THE scribe of Oxford, BodL, MS Digby 86 sometimes expressed himself in pictures as well as in whatever French, English and Latin works he selected for new combinations and purposes in his idiosyncratic making of a household book. The result of his overall effort across 207 folios is a medieval manuscript utterly singular in its ‘extravagantly heterogeneous’ nature. In it, his occasional drawings are frequently labelled with tags, almost as if they are designed for pedagogy in reading Latin: ‘femina’ (woman) beside a woman's head with free-flowing locks (fol. 80r), ‘homo’ (man) beside a man's head in a pointed hood (fol. 79v), ‘bibo’ (I drink) beside a similarly hooded man sipping from a goblet (fol. 34v), ‘ipocras’ (Hippocrates) beside the head of a bearded man of wise countenance (fol. 8v) – this last example being an author-portrait designed to accompany the medical treatise Letter of Hippocrates.
In the bottom margin of fol. 205v, the last folio of the scribe's original book, the scribe signs off his large production with a self-portrait, another cartoonishly sketched head, now in a close-fitted hood, with a manicule pointing at this head as if to say ‘look, it's me’, and with an inscription: ‘scripsi librum in anno et iii mensibus’ (I wrote the book in a year and three months). According to one scholar, this inscription ‘surely’ displays ‘an amateur's expression of pride in having completed a long and arduous task which would doubtless have been accomplished much more quickly by a professional’. This statement typifies how the Digby scribe has been viewed as something of an amateur at scrivening even though his hand bears likeness to that of other scribes from the period. By all indications, however, what was most new for him was the activity of making an anthology, and in many of matters of codicology and design his novice skills show.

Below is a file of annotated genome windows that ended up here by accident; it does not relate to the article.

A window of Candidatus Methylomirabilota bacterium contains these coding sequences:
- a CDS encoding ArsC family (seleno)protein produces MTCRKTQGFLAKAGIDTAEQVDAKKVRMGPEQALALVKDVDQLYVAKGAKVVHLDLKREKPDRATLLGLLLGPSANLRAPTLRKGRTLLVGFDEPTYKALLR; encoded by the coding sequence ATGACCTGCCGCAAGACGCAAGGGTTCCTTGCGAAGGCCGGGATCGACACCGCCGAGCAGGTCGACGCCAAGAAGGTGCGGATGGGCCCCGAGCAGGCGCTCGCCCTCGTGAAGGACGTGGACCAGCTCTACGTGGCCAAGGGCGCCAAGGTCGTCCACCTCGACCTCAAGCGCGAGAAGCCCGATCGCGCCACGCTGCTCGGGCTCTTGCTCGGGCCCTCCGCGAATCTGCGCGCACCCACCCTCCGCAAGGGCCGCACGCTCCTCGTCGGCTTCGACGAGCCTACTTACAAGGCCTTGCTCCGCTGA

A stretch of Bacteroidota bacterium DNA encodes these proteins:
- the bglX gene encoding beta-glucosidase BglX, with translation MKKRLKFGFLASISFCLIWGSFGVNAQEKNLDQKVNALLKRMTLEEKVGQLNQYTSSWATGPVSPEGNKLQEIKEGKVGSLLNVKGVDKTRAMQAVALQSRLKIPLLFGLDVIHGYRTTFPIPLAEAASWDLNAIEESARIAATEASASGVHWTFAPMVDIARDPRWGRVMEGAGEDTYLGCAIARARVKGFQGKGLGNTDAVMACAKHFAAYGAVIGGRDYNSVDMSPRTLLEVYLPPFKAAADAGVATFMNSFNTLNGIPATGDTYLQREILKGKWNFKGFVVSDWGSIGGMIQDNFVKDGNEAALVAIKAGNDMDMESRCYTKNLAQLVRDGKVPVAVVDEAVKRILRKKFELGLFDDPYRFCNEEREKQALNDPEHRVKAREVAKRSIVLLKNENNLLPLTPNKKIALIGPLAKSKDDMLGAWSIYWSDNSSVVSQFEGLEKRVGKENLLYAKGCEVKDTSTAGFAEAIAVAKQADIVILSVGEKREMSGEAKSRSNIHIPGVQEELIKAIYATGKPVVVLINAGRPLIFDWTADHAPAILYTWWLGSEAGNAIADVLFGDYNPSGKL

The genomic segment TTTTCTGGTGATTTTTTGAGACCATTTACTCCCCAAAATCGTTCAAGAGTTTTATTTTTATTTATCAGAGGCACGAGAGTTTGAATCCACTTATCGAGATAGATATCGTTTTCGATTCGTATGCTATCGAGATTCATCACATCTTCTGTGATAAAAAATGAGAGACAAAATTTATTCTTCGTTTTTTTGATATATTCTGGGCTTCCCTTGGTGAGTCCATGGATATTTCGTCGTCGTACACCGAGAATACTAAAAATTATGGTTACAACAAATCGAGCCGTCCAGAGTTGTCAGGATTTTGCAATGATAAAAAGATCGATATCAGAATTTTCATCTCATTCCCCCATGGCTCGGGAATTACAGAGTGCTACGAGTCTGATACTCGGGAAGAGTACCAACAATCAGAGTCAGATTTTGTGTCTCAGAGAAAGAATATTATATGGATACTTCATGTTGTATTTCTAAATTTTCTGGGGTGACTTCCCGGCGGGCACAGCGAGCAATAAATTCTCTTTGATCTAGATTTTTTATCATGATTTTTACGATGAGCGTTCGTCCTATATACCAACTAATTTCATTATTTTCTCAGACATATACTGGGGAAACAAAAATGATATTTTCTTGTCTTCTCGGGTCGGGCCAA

And yet the final product is one of the most important miscellanies to survive from medieval England – a trilingual marvel of a compilation, with quirky combinations of content that range from religion, to science, to literature of a decidedly secular cast.